Or are they? Diamonds might not be anyone’s best friend presently. In June 2016, Ernie Blom, President of the World Federation of Diamond Bourses, referred to the diamonds industry as one which has been significantly battered by a "perfect storm" of problems that name from “decreased manufacturing profits to lack of liquidity in the markets and the general criticism around the diamond industry.”
Martin Rapaport, founder of the eponymous diamond report, says China is largely to blame. The anti-extravagance movement has had a "strong effect on how people perceive diamonds" there. The average price per diamond, as per the diamond report, sits only slightly higher than it did in 2006, which is the lowest it has sat in the last 10 years. In addition, the sector is notorious for its lack of transparency, which adds another layer of difficulty for investors when asserting the risk factors as compared to the potential profit opportunities. Mix this with challenges in seeking out accurate, up to date pricing, and the matter becomes further convoluted. Things are looking up though–Stephen Lussier, head of De Beers’ Forevermark brand, and Alan Davies, head of Rio Tinto’s diamonds & minerals unit, both agree China will rebound by 2017. China’s diamond market has grown the fastest in recent years, and now sits as the second largest market (behind the USA) for diamond sales. Bloomberg notes China comprises roughly 13% of the $85-billion-a-year global market, and as such De Beers, the global industry leader, is moving to change its landscape of consumer-based economy to this promising China market.
So why invest in diamonds?
Diversifying a portfolio with diamond investments makes sense for a couple of reasons. Diamonds are very durable, tangible, moveable and rare. An asset that doesn’t lose value over time, diamonds are easily convertible worldwide, and a particularly prevailing positive given our current epoch; diamonds are unlike stocks sensitive for political uncertainties or public opinion.
But, Nissan Perla of Diamond Registry reminds us: “Diamonds are a good investment for everyone if you know what kind of diamond to buy. As generally all value items have their ups and downs but the top products also with diamonds always stays a good investment due to limited supply. The diamond demand in the market is stable and has become stronger, and interest in gems increased and knowledge over diamond quality among the privates is improving and therefore plays a more important role.”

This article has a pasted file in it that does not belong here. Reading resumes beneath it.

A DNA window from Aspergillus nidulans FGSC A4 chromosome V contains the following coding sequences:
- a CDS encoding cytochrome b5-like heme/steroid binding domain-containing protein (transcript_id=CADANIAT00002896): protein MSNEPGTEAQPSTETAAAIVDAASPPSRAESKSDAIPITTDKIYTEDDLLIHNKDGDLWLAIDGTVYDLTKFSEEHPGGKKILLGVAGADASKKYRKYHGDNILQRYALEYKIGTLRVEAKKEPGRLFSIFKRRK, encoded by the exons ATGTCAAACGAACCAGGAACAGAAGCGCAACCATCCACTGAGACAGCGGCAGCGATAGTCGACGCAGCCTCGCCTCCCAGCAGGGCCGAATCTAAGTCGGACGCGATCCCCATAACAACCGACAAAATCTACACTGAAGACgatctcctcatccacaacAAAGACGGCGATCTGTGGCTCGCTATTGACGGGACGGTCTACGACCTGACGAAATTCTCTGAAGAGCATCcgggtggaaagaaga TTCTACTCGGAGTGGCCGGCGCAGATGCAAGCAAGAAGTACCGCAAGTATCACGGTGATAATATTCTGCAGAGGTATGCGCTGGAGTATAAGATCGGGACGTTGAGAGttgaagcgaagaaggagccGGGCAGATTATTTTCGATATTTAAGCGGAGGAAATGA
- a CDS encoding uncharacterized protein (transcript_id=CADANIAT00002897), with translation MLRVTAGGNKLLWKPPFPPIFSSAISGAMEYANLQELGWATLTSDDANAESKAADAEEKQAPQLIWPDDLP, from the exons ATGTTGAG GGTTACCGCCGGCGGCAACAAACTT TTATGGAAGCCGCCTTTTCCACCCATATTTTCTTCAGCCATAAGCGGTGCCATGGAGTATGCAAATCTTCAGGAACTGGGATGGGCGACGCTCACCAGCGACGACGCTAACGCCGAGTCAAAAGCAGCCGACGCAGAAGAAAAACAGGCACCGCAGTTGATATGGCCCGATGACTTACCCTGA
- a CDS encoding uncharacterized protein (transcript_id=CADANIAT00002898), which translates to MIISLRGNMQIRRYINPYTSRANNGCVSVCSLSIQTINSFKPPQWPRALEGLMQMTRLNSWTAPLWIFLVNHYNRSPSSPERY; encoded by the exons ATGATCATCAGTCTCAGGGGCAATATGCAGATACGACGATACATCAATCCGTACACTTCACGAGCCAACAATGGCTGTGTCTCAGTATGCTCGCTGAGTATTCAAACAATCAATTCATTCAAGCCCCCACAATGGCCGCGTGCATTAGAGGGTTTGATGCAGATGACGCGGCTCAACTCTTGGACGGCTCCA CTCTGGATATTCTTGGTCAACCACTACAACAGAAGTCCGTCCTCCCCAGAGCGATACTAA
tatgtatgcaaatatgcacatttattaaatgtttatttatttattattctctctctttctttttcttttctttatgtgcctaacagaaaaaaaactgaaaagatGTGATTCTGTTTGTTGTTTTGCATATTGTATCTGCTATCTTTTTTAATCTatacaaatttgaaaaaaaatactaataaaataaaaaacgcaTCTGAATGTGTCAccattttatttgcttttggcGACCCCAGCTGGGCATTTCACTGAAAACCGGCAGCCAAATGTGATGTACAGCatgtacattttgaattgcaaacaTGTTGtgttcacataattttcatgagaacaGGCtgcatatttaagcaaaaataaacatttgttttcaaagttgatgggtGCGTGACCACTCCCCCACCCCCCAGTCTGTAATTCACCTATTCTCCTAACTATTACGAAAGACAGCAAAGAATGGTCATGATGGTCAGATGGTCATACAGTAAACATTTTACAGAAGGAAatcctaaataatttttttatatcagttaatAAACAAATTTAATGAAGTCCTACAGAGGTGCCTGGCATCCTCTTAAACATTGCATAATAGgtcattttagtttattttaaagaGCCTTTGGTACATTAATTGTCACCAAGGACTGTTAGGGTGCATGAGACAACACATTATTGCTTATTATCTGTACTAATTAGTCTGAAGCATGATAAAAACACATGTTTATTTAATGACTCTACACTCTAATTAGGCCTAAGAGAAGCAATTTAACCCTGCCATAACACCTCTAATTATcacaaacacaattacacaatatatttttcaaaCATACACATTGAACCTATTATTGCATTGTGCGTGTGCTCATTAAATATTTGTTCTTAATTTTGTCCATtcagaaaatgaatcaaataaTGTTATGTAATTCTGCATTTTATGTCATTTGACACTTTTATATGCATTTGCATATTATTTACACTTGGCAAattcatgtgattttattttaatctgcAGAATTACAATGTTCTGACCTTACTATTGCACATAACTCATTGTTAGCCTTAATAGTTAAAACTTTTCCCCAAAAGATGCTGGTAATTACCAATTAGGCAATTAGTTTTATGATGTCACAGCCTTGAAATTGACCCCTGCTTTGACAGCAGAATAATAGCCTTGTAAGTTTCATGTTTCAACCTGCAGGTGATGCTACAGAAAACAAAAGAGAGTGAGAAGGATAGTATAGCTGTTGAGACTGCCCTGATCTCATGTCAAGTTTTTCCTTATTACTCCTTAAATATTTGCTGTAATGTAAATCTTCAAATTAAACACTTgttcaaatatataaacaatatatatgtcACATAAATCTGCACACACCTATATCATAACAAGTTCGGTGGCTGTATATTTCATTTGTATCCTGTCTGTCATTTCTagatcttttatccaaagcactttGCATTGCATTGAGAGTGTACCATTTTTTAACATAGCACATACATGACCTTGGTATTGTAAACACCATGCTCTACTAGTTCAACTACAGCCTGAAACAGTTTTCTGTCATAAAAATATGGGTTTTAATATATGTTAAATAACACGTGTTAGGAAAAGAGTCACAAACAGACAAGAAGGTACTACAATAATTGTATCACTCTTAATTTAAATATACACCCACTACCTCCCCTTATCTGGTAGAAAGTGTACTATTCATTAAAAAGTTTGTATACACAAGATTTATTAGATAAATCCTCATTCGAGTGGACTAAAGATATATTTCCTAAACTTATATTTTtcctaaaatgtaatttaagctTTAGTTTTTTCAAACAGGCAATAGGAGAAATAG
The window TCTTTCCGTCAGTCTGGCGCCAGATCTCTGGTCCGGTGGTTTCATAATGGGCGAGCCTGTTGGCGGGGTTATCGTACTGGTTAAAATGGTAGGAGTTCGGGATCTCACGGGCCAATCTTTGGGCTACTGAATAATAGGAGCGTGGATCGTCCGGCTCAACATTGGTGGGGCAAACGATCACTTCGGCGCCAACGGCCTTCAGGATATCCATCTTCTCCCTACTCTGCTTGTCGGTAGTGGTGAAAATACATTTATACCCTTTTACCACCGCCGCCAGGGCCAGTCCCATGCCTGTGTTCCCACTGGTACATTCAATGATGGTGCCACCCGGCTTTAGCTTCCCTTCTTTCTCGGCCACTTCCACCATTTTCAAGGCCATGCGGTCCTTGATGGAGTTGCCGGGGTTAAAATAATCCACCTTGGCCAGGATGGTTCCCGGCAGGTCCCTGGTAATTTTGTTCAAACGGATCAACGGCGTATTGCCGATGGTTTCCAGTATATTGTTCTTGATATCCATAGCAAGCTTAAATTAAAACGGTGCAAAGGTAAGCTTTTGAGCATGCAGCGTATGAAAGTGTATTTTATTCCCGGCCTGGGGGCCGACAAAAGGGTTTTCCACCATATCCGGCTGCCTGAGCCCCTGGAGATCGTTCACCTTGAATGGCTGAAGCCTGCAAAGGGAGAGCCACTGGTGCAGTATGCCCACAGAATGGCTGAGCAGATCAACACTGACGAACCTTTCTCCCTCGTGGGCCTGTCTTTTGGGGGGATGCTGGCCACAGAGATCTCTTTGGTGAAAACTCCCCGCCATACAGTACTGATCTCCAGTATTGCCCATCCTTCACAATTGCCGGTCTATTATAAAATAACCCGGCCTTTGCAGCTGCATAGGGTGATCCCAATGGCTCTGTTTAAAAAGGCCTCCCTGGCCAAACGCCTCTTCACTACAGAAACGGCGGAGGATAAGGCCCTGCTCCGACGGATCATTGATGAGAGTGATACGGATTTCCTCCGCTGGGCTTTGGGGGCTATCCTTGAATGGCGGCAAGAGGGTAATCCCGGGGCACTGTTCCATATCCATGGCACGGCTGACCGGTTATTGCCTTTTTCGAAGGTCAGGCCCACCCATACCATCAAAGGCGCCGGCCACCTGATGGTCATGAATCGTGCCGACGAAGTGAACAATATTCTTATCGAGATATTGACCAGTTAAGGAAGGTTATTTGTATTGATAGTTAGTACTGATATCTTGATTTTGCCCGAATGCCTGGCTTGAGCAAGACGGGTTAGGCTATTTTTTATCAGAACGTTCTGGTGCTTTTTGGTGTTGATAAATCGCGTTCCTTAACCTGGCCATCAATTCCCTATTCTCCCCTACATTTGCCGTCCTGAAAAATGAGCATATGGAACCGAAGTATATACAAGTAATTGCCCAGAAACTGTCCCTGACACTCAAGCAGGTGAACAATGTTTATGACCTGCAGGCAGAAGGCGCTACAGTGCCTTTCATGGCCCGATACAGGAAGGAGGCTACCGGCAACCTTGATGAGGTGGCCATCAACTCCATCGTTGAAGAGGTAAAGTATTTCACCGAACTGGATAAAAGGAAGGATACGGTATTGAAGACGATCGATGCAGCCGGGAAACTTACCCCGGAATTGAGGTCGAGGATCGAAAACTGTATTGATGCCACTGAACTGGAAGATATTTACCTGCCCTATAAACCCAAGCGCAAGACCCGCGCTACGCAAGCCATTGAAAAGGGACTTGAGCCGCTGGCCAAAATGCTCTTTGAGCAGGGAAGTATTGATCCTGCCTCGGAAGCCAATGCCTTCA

Further, in an era where yields are becoming increasingly complicated to find, investors might be interested in diversifying portfolios, and diamonds do provide a channel by which to do so. In addition to being an investment, diamonds also buy the key to someone's heart, so in terms of emotional investment there is nothing that can quite compare.
White diamond prices have fluctuated greatly over the past five to 10 years, according to Sally Ryder of Ryder Diamonds, both up and quite considerably down over the past three to four years. “We've seen record breaking sales at Sotheby's auctions for pinks and blues [diamonds], as these are seen to be exceptionally rare and sought-after gem stones. Although, not all diamonds can offer the rarity and prized value of these beauties. To be considered investment worthy, a diamond needs to be something very special, which usually also means it comes with an impressive price tag. This puts them in a category of investment only few are able to consider, making the pool of potential buyers limited.”
What’s the best way to actually buy one?
Ryder tells her clients to buy diamonds with your heart. The wearer will love it, cherish it and hold it close for their heart for what it means to them. “I encourage the buyer to consider the future value of the piece, and since this diamond will become a symbol of a significant occasion in the wearer’s life, it should be bought to stand the test of time (not many of my clients have ever complained that their diamond is too big years down the track!).